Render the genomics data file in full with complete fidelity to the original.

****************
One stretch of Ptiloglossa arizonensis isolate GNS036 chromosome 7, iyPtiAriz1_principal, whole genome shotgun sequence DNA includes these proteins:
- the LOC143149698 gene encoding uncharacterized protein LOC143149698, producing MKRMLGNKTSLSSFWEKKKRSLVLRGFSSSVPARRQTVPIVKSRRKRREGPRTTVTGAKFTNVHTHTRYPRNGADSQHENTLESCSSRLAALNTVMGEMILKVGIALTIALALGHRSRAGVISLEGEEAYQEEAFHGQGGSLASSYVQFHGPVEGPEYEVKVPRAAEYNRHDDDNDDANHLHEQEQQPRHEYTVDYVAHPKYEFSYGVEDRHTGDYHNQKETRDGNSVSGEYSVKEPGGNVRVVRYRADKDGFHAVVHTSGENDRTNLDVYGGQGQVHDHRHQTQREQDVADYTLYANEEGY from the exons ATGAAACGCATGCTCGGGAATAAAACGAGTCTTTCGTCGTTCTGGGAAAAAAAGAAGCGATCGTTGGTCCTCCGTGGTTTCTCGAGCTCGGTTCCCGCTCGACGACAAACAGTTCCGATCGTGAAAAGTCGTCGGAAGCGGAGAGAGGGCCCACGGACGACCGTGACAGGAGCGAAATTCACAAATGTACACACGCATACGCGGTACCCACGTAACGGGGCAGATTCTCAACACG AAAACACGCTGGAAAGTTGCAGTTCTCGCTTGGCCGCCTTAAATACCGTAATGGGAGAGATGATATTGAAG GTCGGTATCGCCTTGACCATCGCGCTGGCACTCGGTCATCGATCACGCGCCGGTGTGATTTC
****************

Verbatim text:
One stretch of Ptiloglossa arizonensis isolate GNS036 chromosome 7, iyPtiAriz1_principal, whole genome shotgun sequence DNA includes these proteins:
- the LOC143149698 gene encoding uncharacterized protein LOC143149698, producing MKRMLGNKTSLSSFWEKKKRSLVLRGFSSSVPARRQTVPIVKSRRKRREGPRTTVTGAKFTNVHTHTRYPRNGADSQHENTLESCSSRLAALNTVMGEMILKVGIALTIALALGHRSRAGVISLEGEEAYQEEAFHGQGGSLASSYVQFHGPVEGPEYEVKVPRAAEYNRHDDDNDDANHLHEQEQQPRHEYTVDYVAHPKYEFSYGVEDRHTGDYHNQKETRDGNSVSGEYSVKEPGGNVRVVRYRADKDGFHAVVHTSGENDRTNLDVYGGQGQVHDHRHQTQREQDVADYTLYANEEGY from the exons ATGAAACGCATGCTCGGGAATAAAACGAGTCTTTCGTCGTTCTGGGAAAAAAAGAAGCGATCGTTGGTCCTCCGTGGTTTCTCGAGCTCGGTTCCCGCTCGACGACAAACAGTTCCGATCGTGAAAAGTCGTCGGAAGCGGAGAGAGGGCCCACGGACGACCGTGACAGGAGCGAAATTCACAAATGTACACACGCATACGCGGTACCCACGTAACGGGGCAGATTCTCAACACG AAAACACGCTGGAAAGTTGCAGTTCTCGCTTGGCCGCCTTAAATACCGTAATGGGAGAGATGATATTGAAG GTCGGTATCGCCTTGACCATCGCGCTGGCACTCGGTCATCGATCACGCGCCGGTGTGATTTC